Tuesday, August 24, 2010

This Just In: Von der Ahe Played Baseball

Before we get to the games of the 1886 series, I have to stop and post something that I just found:

Mr. Von der Ahe thinks some of having the old Grand Avenues play the Browns at Sportsman's Park to-morrow afternoon. Mr. Von der Ahe was the short stop of that famous old nine.
-St. Louis Globe-Democrat, October 11, 1886

Von der Ahe was on the board of directors of the Grand Avenue Club in 1876 and was their vice-president in 1877. However, this is the first I've ever heard of Von der Ahe playing baseball with the club. In fact, this is the first I've heard of the possibility that Von der Ahe ever played baseball anywhere.

You have to remember that this is the guy who has been portrayed as knowing nothing about the game. He was the guy who didn't realize all of his customers were leaving to go to the ballgame across the street. He was the guy who didn't know that all baseball diamonds are the same size.

While we already knew that Von der Ahe had been involved in St. Louis baseball going back to at least 1876, here we have evidence that not only was he involved on the business side but he may have been a player as well. I'm not sure exactly what I think about this right now because I literally found this a couple of minutes ago and haven't really processed the information.

If this is true, and I have some doubts, it has to change how we view Chris Von der Ahe. While I've been arguing for a reinterpretation of Von der Ahe's career and I think that I've done it well, this would be a major, important fact that one could point to when arguing that Von der Ahe wasn't the ignorant clown that he's depicted as being. The argument that "He played the game," while superficial, is a powerful one.

Edit: The mind does like to play tricks and since I found this reference and wrote up this post, I've had this odd feeling that I may have seen the reference before. I can't be certain and the point isn't important enough to go looking through all my VdA posts. But the feeling is like an itch I can't scratch.


Richard Hershberger said...

I think a grain of salt is called for. I often see characterizations like this for clubs from a decade before. Taken on its face, the claim is that Von der Ahe was the regular short stop of the first nine. It is unlikely this would have gone unnoticed before now. It is more likely that he was an occasional player, or that the claim is simply false.

Unfortunately I don't have electronic access to any St. Louis papers from that year, but it shouldn't be too difficult to establish who was the regular short stop, given the right library and a working microfilm reader.

Not that this affects your broader point one way or the other. You have established to my satisfaction that Von der Ahe was connected to baseball long before the just so story about the Browns was supposed to have taken place.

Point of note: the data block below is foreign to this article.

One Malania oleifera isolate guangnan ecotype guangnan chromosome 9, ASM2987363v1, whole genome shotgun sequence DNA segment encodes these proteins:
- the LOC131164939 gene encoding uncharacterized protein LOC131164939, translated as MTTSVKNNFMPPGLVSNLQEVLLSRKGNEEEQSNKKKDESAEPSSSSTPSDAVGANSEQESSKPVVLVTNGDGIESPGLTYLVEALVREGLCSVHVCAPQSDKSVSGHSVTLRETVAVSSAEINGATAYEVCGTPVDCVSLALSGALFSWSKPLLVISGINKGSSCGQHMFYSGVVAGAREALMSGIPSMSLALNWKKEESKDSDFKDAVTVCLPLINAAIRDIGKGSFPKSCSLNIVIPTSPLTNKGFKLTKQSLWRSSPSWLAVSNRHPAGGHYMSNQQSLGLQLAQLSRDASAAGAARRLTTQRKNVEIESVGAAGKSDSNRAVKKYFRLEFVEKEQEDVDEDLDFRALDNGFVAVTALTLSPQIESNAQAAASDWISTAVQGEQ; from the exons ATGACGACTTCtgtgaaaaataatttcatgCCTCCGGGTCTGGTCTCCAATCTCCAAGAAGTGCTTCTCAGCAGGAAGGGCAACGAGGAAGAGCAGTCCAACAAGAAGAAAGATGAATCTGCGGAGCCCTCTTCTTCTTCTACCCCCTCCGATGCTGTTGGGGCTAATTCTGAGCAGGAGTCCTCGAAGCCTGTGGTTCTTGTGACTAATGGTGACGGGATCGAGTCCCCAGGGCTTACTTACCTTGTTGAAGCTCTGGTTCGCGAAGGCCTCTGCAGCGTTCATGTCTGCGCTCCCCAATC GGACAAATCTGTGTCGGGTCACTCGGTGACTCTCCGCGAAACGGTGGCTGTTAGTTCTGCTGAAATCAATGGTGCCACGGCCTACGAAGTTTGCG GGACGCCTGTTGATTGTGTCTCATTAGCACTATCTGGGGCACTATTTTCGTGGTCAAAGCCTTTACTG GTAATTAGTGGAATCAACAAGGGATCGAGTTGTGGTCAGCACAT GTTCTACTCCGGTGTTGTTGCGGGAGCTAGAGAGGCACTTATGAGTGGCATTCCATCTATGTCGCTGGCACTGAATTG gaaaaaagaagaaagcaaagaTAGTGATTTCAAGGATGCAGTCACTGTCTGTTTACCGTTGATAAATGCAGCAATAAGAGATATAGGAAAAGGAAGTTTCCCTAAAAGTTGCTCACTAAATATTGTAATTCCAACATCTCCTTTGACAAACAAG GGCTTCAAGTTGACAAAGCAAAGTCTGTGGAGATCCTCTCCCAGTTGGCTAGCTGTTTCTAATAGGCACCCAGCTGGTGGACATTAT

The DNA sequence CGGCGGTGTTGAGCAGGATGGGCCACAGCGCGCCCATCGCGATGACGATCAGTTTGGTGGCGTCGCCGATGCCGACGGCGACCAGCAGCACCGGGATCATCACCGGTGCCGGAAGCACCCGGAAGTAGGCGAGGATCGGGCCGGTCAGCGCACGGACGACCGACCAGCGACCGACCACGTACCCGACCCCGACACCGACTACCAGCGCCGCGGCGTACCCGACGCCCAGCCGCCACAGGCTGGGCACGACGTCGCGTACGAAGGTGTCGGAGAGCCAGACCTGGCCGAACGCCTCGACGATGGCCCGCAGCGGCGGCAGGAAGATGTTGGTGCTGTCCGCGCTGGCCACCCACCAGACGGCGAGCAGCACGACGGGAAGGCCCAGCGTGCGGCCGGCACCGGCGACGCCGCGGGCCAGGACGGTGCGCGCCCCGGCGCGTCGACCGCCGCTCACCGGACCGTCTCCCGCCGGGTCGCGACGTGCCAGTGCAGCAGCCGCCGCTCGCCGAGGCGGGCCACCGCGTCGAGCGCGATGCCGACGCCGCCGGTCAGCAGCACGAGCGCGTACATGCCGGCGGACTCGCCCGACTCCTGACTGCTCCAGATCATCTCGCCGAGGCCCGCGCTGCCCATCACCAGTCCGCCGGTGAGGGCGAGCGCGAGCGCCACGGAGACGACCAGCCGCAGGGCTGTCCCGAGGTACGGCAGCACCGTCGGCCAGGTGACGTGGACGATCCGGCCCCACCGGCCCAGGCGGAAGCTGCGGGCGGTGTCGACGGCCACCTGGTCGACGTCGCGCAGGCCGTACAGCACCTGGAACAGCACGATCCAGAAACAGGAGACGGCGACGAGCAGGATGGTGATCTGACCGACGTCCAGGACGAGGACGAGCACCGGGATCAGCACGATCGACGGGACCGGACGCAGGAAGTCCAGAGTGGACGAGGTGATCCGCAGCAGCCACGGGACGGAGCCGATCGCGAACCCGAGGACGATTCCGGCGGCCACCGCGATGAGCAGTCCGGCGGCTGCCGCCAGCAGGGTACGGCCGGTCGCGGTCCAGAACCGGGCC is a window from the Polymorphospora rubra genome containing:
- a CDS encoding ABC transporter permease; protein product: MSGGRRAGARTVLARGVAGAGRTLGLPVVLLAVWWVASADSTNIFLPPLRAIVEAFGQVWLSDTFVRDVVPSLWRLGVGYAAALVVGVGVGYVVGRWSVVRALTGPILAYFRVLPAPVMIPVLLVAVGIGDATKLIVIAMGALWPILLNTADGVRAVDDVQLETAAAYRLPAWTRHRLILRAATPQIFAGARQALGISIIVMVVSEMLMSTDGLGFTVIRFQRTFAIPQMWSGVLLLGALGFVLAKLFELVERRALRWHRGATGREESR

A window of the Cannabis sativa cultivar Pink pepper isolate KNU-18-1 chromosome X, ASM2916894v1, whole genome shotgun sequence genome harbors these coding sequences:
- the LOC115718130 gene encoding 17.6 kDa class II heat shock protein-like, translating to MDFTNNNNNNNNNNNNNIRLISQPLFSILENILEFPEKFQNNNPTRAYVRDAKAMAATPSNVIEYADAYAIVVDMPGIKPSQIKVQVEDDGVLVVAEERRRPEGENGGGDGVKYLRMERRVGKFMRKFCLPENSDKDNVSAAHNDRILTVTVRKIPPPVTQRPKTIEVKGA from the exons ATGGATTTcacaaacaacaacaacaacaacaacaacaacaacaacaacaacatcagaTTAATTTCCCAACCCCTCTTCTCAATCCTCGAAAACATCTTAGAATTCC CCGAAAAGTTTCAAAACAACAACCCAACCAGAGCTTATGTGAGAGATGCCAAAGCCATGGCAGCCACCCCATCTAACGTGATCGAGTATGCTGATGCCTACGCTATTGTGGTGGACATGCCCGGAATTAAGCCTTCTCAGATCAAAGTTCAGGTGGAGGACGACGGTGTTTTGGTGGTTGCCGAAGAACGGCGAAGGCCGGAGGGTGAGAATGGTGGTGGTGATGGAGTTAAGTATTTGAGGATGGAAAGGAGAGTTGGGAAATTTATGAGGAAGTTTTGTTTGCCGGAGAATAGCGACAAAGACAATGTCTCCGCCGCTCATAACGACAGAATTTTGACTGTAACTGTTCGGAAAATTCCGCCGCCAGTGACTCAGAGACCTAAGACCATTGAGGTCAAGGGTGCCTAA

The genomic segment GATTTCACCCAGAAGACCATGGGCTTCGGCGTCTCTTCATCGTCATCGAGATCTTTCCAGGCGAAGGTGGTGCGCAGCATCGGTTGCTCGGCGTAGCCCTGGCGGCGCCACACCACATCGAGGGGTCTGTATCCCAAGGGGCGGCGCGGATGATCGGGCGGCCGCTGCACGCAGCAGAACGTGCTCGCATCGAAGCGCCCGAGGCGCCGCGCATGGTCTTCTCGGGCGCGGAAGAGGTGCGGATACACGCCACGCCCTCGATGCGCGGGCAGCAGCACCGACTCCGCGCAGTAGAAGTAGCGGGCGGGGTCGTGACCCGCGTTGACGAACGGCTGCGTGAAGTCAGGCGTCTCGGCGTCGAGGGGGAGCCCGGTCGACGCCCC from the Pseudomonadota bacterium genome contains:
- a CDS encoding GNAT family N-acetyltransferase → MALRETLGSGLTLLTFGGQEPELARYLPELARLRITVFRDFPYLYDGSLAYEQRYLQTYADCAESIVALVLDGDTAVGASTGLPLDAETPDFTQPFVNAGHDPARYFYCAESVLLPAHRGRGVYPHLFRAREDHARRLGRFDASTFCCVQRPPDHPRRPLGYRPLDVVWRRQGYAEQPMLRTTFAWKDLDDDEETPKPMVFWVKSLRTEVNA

Jeffrey Kittel said...

Without looking for any boxscores (and there are a few on the site), I think the shortstop for the Grand Avenues was Joe Solari but regardless, there's no way VdA played on the first nine. The club came into existence in 1876 and that season and the next they were a very good club. They lost something like six games in two years and three of those loses were to the Brown Stockings.

Thinking about it for several days, I'm at the point were I believe that VdA simply played in a muffin game or games (and technically, therefore, played for the Grand Avenues) or the report is wrong, confusing his service on the board with playing for the club.

David Ball said...

Unless it's purely fanciful and tongue in cheek, the specific reference to him as a shortstop seems to imply he probably really did play. But he came to America in 1870 when he was about twenty, isn't that the case? That would be a little old to take up the game from scratch and expect to become any kind of players, even as an amateur.

Jeffrey Kittel said...

VdA was in StL in 1867, after arriving in New York and a short period in New Orleans (if I remember correctly). So he may have arrived in the country in 1866. Born in 1851, he was just a kid when he got here and was about twenty-five when the Grand Avenues got going.

VdA certainly had a connection with the Grand Avenues but I still find it unlikely that he played with them. The Grand Avenues were a top level club and he couldn't have played with the first nine, unless he was a much better ballplayer than we believe him to be. The Grand Avenues didn't have a second nine for him to play on that I'm aware of. This was 1876/7 not 1866/7. The club was playing for money and to win, not for fun.

However, given that VdA was around 16 when he got to StL, that there was an explosion in the number of clubs in StL at the time and an increase in interest in the game, it's very possible that VdA played with some other club in the late 1860s. I've looked at most of the major clubs of the era and his name never showed up as a member or player but there were a ton of minor clubs during this period. There were over two hundred baseball clubs active in StL in the early 1870s and I'm sure that if VdA had an interest in playing, he could have found a team to play for.

I guess I'll have to go back and look at the Grand Avenue boxscores but I'd be shocked if I found VdA playing for the club. We'll see.